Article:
By George D. Bieber
Naval Information Forces Public Affairs
Cyberthreats come from a variety of sources including nation states, profit-motivated criminals, ideologically motivated hackers, extremists and terrorists. When you log on to a Navy network or system, you’re in the cyber battlespace.
If there are weaknesses in the Navy’s defenses, its networks and computers can be compromised by attackers with relatively limited resources. Cyber attackers only have to be successful once to do significant damage; we cannot afford to make any mistakes.
Follow the below best practices to keep Navy networks and systems secure:
Don’t Take the Bait
Always verify source of emails and the links in emails. If you’re directed to a site for an online deal that looks too good to be true, it probably is.
Phishing (“fishing”) is a form of email spoofing. By clicking on a link in what appears to be a legitimate email (“taking the bait”), you may be directed to a fraudulent website that installs bad software on your computer or captures data you enter on the website. Opening an infected email attachment can also install bad software on your computer.
Spear-phishing is a form of phishing that targets a specific organization. Spear-phishing emails appear to be from an individual or business you know. Spear-phishing attempts are not typically initiated by “random hackers,” but are more likely to be conducted by those seeking financial gain, trade secrets or military information. Signs that an email may be a spear-phishing attempt include:
- Sender’s name, organization and/or company do not match the email address or digital signature
- The use of words such as official, mandatory, urgent, etc.
- The link text may not match associated URL
- Contains unsolicited requests for personal information
- The use of overly poor grammar and contains multiple misspellings.
When in Doubt, Throw it Out
Don’t open suspicious links in emails, tweets, posts, messages or attachments, even if you know the source.
Don’t Connect Unauthorized Devices to Navy Networks
Don’t connect unauthorized devices, such as thumb drives and cell phones, to your computer. Unauthorized devices may contain software that can allow an attacker inside the Navy’s network.
Remove Your CAC
Remove your CAC or lock your computer when you’re not using it. Don’t make it easy for an inside attacker to access data on your computer by leaving it unlocked when you’re away.
Use a Better Password
Don’t use easily guessed or weak passwords, and safeguard them so they can’t be stolen. Password best practices include:
- Use different passwords for every account
- Make passwords a minimum of eight characters long and include at least one number, one capital letter, one lower case letter and one special character
- Select the first letter of each word in an easily remembered phrase for the letters in your password. For example, “stand Navy down the field, sails set to the sky” becomes “sNdtfsstts”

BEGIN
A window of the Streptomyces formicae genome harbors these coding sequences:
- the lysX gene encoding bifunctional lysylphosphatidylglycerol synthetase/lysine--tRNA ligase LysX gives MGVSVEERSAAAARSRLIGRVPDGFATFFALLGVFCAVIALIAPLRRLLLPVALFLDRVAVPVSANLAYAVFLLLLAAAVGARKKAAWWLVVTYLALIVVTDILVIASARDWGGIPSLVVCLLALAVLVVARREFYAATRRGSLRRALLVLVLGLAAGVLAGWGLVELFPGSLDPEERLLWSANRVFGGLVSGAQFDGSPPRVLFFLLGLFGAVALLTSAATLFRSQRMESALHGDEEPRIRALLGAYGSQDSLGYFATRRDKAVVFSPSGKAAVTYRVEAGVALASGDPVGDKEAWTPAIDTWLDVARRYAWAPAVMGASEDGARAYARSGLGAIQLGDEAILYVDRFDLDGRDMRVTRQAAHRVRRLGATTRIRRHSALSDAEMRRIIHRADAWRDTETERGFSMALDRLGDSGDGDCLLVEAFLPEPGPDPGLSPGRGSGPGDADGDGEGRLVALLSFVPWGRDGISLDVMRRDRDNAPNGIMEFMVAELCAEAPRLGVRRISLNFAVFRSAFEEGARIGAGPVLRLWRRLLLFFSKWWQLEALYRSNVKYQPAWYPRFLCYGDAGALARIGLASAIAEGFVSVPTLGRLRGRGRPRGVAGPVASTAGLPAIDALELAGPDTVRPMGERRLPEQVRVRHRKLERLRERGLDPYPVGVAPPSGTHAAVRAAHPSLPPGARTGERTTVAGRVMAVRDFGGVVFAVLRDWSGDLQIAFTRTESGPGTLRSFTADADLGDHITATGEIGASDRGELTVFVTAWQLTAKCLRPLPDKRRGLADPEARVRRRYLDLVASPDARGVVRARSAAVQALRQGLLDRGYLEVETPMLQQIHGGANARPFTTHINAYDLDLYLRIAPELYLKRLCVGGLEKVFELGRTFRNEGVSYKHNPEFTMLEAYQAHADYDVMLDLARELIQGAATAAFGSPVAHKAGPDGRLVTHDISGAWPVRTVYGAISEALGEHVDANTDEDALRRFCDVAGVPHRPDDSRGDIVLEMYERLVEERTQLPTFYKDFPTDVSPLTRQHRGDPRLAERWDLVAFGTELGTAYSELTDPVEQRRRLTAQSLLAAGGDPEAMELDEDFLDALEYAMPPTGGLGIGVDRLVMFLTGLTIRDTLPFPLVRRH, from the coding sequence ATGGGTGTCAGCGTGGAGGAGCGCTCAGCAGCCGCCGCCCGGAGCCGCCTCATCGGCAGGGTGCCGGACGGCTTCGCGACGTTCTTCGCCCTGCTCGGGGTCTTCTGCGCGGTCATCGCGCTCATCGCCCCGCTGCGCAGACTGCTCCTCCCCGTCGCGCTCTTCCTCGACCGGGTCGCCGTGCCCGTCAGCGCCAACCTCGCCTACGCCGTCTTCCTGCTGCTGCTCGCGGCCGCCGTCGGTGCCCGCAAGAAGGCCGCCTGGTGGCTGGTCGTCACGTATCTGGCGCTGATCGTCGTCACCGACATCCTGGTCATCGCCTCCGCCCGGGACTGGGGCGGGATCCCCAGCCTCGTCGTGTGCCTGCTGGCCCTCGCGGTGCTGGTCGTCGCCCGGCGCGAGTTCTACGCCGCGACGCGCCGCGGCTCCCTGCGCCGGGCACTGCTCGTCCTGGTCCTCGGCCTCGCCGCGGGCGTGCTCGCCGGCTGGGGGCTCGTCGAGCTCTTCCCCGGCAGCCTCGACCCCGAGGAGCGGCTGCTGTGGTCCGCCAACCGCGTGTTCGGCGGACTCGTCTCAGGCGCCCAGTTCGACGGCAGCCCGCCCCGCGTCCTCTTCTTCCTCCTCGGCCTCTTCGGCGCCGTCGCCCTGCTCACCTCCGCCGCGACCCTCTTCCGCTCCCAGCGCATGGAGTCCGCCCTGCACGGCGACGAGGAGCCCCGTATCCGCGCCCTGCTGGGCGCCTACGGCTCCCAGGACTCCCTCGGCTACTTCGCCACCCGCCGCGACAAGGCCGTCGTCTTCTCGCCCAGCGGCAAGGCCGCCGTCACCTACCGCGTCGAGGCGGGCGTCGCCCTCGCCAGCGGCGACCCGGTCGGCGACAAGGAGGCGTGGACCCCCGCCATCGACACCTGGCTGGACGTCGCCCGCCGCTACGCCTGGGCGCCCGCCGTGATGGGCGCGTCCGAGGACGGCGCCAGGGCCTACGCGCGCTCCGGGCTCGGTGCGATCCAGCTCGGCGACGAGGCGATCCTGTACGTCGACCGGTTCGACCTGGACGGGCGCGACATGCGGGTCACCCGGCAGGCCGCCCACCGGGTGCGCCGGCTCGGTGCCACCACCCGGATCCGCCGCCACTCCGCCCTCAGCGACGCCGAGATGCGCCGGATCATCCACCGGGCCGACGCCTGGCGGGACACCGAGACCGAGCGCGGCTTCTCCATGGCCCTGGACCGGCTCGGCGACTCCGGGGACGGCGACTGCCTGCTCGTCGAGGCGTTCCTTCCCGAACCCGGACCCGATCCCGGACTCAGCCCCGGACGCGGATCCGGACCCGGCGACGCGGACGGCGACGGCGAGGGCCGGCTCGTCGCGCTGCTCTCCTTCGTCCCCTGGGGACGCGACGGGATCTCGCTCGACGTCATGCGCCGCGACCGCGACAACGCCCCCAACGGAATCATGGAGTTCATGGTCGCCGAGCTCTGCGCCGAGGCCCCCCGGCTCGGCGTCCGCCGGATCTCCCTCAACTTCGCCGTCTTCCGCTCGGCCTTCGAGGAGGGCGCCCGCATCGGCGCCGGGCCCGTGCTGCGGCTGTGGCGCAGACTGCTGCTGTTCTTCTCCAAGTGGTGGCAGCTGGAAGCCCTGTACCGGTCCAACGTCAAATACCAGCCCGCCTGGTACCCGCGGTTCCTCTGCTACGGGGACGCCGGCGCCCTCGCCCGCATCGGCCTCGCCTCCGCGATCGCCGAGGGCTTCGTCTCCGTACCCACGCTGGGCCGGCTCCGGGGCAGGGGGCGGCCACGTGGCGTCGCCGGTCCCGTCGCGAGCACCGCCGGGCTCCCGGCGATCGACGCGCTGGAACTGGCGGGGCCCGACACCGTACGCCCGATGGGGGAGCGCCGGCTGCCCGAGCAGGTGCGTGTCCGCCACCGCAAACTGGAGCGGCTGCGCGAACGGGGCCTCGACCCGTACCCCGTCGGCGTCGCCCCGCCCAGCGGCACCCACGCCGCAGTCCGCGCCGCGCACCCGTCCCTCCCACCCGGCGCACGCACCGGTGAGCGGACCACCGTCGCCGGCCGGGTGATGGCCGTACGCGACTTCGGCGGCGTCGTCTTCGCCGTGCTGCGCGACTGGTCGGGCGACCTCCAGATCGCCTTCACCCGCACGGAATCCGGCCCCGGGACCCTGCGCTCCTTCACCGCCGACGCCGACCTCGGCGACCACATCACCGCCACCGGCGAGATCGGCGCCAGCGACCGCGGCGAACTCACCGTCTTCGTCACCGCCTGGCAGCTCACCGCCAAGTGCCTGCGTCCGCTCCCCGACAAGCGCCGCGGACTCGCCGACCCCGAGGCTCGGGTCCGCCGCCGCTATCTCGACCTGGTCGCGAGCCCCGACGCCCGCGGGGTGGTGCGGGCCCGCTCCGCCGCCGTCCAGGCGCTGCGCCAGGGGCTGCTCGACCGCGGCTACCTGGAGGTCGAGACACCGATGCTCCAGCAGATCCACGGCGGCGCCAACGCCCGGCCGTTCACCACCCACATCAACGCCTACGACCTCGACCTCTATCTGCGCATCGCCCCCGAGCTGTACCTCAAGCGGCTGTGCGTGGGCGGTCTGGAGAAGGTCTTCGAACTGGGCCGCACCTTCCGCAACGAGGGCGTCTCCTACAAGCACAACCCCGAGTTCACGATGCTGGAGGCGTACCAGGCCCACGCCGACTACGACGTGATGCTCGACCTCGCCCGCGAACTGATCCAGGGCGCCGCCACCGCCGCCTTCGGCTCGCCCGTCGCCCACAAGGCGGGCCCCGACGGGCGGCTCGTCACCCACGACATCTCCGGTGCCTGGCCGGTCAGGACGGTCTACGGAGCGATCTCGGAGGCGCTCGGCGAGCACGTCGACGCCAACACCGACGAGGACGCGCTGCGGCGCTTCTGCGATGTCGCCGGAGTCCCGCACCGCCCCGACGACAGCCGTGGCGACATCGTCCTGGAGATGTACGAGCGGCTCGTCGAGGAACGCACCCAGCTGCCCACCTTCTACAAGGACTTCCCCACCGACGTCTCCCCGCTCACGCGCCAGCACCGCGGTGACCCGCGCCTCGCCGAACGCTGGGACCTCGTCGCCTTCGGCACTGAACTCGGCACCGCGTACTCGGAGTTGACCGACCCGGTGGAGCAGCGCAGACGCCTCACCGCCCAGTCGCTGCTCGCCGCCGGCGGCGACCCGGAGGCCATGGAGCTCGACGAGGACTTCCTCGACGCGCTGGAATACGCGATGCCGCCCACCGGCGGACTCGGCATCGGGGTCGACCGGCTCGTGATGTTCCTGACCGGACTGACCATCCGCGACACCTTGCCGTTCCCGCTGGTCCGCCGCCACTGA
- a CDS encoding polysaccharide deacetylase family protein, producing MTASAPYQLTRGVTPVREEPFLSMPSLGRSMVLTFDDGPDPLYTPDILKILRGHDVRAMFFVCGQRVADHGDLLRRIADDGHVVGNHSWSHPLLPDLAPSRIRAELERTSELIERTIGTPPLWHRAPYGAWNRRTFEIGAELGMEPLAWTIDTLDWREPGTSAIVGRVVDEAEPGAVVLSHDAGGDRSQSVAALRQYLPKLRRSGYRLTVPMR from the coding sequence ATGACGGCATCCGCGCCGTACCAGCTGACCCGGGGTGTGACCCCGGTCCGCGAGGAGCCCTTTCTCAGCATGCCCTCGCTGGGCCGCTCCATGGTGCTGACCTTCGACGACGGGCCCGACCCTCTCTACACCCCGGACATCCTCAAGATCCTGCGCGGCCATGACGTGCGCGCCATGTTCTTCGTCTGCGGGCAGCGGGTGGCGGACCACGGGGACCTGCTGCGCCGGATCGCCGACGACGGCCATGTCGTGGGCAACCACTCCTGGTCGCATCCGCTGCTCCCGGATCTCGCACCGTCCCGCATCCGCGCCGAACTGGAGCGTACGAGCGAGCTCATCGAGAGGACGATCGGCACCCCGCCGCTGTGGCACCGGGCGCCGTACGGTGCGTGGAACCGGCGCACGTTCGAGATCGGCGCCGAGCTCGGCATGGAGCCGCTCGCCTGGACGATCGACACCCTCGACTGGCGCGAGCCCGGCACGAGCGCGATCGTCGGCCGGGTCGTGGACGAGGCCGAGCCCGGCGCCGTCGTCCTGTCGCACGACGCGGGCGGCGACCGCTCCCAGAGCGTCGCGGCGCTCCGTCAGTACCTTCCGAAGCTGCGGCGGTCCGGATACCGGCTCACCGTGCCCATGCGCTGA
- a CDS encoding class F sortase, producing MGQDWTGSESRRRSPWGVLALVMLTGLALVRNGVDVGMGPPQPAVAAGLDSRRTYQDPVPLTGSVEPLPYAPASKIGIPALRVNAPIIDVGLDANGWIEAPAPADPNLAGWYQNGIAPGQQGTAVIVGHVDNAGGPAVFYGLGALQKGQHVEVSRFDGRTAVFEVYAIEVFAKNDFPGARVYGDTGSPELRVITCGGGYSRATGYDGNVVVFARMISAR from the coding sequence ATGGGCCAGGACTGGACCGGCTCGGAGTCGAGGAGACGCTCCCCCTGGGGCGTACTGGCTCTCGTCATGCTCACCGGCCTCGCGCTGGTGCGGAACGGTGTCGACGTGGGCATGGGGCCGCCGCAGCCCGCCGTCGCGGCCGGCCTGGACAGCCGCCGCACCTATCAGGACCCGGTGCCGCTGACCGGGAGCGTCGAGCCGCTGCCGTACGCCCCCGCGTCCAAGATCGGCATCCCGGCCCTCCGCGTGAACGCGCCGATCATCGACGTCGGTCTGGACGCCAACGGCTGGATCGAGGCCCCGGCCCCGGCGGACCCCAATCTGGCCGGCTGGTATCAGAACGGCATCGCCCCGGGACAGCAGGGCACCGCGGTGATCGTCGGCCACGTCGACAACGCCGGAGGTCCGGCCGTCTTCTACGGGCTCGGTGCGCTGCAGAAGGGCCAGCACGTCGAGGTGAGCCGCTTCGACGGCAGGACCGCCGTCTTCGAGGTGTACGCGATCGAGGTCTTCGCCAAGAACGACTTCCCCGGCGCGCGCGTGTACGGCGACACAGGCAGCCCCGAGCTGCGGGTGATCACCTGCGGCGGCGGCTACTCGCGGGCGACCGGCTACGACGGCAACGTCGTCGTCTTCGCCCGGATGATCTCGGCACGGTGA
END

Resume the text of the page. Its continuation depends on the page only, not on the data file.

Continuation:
- Don’t use names or words that can be found in any dictionary (including foreign languages).
- Don’t use keyboard patterns
- Routinely change passwords on all accounts
- Do not change passwords in a serial fashion (e. g., password2015 replaced with password2016)
- If you save your passwords to a file, password protect and/or encrypt the file
- Don’t write down your passwords or keep them in your wallet/purse
- Don’t allow your browser to store your passwords.
Safeguard Your Personally Identifiable Information (PII)
Attackers can use information they’ve obtained about you to appear legitimate so they can trick you into surrendering data they need to breach our networks and systems.
To protect your PII, be savvy about providing information online and use good security practices when using social media sites. Choose security questions that have answers not discoverable on the internet (e.g., do not choose the street you grew up on, your mother’s maiden name, etc.) and don’t conduct work-related business on your personal account. Facebook, Twitter, LinkedIn and other social media platforms can introduce security hazards. Personal profile information on these sites may be used by hackers for social engineering or phishing purposes. Also, be extra vigilant about friending bogus social media accounts, which can allow hackers to harvest sensitive user photos, phones numbers and email addresses for social engineering attacks.
Don’t Use P2P Programs
Don’t use peer-to-peer file sharing programs. These programs can spread bad software inside the Navy’s network defenses.
Stay on Known Good Websites
Use websites that are business related or known good websites.
Don’t Use Systems in Unauthorized Ways
The Navy has established policies to protect itself from compromise. Don’t put others at risk by using systems in ways that aren’t authorized.
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